3. Star Trek: The Original Series
The Original Series will always hold a special place in the hearts of many long time Star Trek fans, if only because it was the first one out of the gate. Back in 1966, serious science fiction on television was found on anthology shows like the original The Twilight Zone (also on Paramount Plus) and The Outer Limits. TOS was the first adult sci-fi series with a recurring cast and setting. The look of the original U.S.S. Enterprise, and the many planets on its travels, definitely has a dated look (even with the remastered visual effects). However, the stories (at least from the first two seasons) still hold up, and Leonard Nimoy’s performance as Spock still stands out above the crowd.
4. Star Trek: Lower Decks
While there have been comedic episodes in various Star Trek series, Lower Decks is the first full-blown situation comedy set in this universe. Created by major Trek fan Mike McMahan (a former writer for Rick and Morty and the co-creator of Solar Opposites for Hulu), this series examines the characters who are on board the U.S.S. Cerritos during the TNG/DS9/VOY era. The twist is the main characters of this show are not the captain or the bridge crew of this ship, but a group of lower-ranked crewmen who still have to deal with various alien and internal issues. While this series is a little mixed, Trek fans will likely smile, and even laugh out loud, when they watch this show. It’s extremely faithful to the source material but still manages to make fun of the franchise with a wink in its eyes.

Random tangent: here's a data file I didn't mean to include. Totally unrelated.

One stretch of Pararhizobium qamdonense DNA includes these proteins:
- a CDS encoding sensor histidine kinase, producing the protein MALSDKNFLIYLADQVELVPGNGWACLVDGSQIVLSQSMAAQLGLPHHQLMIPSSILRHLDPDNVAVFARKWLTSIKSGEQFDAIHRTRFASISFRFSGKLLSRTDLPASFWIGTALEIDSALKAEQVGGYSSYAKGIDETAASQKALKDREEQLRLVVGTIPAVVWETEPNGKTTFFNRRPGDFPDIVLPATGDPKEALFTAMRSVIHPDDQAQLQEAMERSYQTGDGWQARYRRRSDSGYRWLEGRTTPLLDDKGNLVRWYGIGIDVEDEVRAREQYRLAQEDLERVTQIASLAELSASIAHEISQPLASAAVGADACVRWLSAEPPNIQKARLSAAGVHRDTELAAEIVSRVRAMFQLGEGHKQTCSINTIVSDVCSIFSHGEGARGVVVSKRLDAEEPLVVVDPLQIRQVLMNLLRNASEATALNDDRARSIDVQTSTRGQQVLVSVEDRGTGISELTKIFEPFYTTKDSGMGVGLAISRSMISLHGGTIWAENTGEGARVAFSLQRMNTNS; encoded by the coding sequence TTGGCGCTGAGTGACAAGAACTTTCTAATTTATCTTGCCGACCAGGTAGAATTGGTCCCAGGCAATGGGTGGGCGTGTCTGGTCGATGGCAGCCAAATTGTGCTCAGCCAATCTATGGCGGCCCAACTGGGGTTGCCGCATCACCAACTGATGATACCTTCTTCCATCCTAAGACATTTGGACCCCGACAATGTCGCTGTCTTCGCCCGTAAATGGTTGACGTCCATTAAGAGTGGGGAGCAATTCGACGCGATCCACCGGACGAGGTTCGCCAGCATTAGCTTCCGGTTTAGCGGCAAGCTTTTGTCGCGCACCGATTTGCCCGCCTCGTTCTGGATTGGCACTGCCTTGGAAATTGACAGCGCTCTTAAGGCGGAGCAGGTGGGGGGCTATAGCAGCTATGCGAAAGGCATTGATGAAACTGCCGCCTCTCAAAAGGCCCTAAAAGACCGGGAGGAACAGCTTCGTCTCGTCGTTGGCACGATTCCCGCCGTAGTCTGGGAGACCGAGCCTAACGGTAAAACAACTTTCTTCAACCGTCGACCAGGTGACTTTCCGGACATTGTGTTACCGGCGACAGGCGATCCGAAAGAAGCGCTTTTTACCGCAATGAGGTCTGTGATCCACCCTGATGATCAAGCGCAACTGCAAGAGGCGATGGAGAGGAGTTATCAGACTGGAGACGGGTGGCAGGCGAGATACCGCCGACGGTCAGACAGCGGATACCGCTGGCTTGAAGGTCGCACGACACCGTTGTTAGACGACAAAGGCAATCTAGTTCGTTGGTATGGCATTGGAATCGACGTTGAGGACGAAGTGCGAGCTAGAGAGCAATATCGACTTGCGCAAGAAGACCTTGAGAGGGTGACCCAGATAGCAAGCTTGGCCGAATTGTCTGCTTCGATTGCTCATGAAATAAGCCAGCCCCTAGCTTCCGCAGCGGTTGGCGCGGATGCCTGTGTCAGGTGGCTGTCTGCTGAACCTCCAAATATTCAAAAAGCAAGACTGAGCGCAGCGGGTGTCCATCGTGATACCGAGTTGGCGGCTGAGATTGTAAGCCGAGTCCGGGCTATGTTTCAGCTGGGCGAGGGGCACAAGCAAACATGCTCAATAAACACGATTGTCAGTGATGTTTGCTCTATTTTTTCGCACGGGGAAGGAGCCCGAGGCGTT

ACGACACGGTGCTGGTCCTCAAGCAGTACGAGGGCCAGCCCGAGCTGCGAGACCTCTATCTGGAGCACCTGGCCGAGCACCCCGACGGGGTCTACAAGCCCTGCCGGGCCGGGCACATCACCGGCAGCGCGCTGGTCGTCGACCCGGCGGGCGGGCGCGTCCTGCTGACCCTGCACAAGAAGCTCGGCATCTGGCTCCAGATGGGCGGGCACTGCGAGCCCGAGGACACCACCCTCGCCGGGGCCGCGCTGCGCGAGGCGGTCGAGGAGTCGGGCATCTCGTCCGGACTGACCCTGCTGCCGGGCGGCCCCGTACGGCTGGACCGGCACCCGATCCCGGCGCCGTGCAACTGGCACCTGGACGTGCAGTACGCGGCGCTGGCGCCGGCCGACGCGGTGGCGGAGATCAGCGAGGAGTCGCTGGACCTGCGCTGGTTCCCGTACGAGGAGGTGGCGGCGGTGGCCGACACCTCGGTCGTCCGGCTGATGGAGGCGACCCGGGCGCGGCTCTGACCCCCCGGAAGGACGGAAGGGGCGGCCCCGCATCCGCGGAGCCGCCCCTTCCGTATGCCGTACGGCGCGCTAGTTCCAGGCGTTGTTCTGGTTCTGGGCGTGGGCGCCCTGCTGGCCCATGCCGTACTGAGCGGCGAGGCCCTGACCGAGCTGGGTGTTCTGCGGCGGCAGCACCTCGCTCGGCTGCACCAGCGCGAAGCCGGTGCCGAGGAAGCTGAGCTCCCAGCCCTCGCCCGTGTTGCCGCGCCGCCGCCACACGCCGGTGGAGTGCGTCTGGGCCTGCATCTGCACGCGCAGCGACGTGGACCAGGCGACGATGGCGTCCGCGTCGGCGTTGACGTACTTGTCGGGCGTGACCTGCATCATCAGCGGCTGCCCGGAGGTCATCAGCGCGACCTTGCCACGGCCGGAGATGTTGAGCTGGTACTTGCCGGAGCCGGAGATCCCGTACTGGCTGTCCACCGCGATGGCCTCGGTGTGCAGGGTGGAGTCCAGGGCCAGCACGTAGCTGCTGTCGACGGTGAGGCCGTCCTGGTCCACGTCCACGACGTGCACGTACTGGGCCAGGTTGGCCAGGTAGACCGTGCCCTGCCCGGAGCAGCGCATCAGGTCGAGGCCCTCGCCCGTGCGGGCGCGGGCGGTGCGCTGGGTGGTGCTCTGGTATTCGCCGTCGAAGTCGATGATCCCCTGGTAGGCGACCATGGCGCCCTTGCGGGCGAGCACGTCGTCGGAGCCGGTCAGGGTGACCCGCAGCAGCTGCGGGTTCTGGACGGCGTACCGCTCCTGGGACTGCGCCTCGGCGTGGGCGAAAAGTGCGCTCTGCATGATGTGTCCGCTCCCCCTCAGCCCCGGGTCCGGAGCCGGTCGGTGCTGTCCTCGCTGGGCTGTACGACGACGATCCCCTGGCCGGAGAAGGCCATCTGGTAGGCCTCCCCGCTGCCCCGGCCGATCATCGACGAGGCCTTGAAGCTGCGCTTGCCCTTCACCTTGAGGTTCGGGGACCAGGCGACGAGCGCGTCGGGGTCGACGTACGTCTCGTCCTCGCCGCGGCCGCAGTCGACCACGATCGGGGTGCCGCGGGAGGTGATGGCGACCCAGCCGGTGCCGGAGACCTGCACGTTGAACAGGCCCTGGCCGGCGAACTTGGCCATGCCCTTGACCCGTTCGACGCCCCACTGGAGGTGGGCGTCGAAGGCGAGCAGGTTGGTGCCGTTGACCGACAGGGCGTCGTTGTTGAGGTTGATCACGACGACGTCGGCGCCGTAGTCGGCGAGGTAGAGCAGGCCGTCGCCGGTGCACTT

5. Star Trek: Picard
The latest live action Trek series was something of a mixed bag in its first season. On the plus side, Sir Patrick Stewart is excellent as always, playing an older version of his TNG character. Picard remains a character who always searches for the truth in any situation, no matter how painful that truth might be. His main task is to find out the secret of a woman who apparently is an artificial being but just doesn’t know it yet. Isa Briones plays this character Dahj with both a wide-eyed innocence as well as terror (in fact, she plays multiple characters, but that’s going into spoiler territory). The visual effects of this series are the best ever made for a Trek TV show as well. On the downside, it takes far too long for this series’ story to actually get underway, and quite frankly there are lots of characters to keep up with that we don’t really care about. Hopefully, for Picard’s second season, we will get a more focused storyline, fewer characters, and more on Picard himself.